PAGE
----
Rare Rides: The 1986 Chrysler Town & Country Wagon - Adventures in Vinyl
Rare Rides previously featured the last rear-drive Town & Country wagon, a model closely related to the sturdy and reliable M-body Dodge Diplomat. Today’s wagon is a sign of its times: It’s front-drive, efficient, and based on the K-car platform (like 98 percent of Chrysler’s offerings for the years 1981 through 1995).
Not that there’s anything wrong with that.
The M-body seventh-generation LeBaron Town & Country linked above was a short-lived product offering. Available only between 1978 and 1981, its short life came down to changing fortunes at Chrysler. By the early Eighties, ChryCo was out of money, launching minivans, and in the midst of switching up the rest of its product to front-drive.
After the 1981 run of rear-drive Town & Country wagons, the Chrysler factory at Newark, Delaware switched its production line over to front-drive K cars. All eighth-generation Town & Country wagons were made in Newark, bearing model years between 1982 and 1988.
The luxurious Town & Country wagon shared its panels with the new and plebeian LeBaron wagon, but maintained exclusivity via copious vinyl wood cladding like in prior Town & Country generations. There was also a Town & Country convertible, which marked the first time that badge graced a drop top since 1968.
Town & Country vehicles used the same four-cylinder engines as found in other K cars, which ranged in displacement from 2.2- to 2.6-liters. All engines were Chrysler-sourced apart from the 2.6, which was donated by Mitsubishi. Unique for an American-branded wagon, a turbocharger was also available on the 2.2-liter engine. The only transmission offered was a three-speed automatic.
By 1988 the family wagon was on the way out, mostly due to the minivan offerings Chrysler pioneered in North America. After one last hurrah, the Town & Country wagon disappeared permanently. No vehicle used the name in 1989, but in 1990 a new type of vehicle wore the Town & Country badge: a minivan. And it kept the wood paneling, too.
Today’s Rare Ride is for sale in Cincinnati. With just 58,000 miles traveled since 1986, it’s about as clean as they come. A knowledgeable dealer seemingly attributes the Town & Country as the ultimate K-car (wrong) and the car which saved Chrysler (also wrong), and asks $9,995.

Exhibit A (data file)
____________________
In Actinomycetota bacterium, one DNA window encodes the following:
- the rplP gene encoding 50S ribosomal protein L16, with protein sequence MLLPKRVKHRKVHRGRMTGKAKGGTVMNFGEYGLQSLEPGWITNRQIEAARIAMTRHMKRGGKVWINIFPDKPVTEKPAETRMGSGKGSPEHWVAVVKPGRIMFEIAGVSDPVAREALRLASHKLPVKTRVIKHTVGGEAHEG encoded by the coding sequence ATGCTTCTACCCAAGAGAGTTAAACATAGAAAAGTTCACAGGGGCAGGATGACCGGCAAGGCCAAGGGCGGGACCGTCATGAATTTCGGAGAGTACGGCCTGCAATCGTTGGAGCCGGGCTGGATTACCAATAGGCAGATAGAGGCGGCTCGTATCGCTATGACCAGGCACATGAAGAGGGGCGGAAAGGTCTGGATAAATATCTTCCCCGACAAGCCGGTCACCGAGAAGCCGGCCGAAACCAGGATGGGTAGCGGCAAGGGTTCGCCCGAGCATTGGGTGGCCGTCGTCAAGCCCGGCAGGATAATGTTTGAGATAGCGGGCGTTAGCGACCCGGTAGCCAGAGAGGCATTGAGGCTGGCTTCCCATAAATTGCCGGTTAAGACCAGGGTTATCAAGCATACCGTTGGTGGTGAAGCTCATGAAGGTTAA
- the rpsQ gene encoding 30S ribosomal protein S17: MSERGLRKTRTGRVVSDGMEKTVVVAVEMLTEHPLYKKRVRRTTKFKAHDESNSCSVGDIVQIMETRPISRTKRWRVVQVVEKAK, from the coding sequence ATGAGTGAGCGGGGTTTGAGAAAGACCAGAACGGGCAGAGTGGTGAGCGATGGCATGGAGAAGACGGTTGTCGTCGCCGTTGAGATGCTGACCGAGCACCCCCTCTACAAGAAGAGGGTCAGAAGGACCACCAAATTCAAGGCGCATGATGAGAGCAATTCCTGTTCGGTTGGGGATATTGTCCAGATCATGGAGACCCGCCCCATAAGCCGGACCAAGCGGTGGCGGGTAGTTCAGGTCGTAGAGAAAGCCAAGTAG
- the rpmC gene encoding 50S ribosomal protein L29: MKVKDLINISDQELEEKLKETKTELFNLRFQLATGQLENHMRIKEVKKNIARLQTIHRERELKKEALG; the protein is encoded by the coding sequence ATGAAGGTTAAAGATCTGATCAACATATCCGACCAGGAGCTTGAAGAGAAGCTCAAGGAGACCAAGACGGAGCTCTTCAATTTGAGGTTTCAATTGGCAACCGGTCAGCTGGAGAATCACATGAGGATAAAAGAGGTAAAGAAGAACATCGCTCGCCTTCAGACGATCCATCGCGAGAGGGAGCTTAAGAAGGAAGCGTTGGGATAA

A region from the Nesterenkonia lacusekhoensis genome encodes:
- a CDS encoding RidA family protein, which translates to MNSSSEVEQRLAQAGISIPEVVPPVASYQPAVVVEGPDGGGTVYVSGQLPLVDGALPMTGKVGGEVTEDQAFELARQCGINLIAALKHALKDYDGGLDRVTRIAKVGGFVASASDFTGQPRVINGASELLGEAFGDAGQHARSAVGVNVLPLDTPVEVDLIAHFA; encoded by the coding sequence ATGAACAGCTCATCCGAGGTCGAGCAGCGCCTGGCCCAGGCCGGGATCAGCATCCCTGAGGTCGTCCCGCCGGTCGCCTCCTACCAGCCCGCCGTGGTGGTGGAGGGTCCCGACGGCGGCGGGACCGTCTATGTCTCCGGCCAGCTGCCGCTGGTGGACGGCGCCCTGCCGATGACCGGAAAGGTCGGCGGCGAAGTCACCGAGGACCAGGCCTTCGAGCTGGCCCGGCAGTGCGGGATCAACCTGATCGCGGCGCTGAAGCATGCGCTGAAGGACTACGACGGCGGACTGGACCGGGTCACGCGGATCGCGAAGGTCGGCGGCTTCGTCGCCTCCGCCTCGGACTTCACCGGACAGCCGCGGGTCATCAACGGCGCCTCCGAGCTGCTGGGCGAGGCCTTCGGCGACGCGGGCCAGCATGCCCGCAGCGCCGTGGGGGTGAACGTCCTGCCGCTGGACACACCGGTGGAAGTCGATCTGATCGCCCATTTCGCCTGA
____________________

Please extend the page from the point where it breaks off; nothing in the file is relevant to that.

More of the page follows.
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- MaintenanceCosts Washington Highway 410 over Cayuse and Chinook Passes, in the shadow of Mount Rainier.Grand St. Bernard Pass between Switzerland and Italy, close to the Mont Blanc massif.Colorado 82 over Independence Pass. Highest I've ever been in a car.Skyline Drive in Virginia.California Highway 1 from Monterey to Santa Barbara.A million little unnumbered roads in the German Black Forest, more satisfying at 100 km/h than the Autobahn is at 250.
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- Arthur Dailey What give with this site? I know that I posted a comment. The site says that there are 12 comments. But when I click on the 'see more' button it resets to say that there are 11 comments and I can't see mine. I am not that egotistical as to believe that my comments are important. But that makes me wonder if others are also having their comments 'erased'.
- Arthur Dailey Think of how much fun you can have turning corners making u-turns and taking evasive maneuvers with that extra ride height.
Remember the massive rear end sag on these things, even when new? Apparently 1980s bumper height requirements only applied to the front, because lots of cars, including the 1980s VW Scirocco, had the low-rider look: nose pointed to the sky with 4x4 fender gap, tail pointed to the ground and seemingly riding on the bump stops.
I'm sure its clean for its age but what was the intended lifespan of one of these out of the gate? 80K? I realize no one is really going to be DD'ing this but I wonder if this isn't museum grade (which I don't think it is) who is buying this for any reasonable amount of money let alone the insane $10K stickered?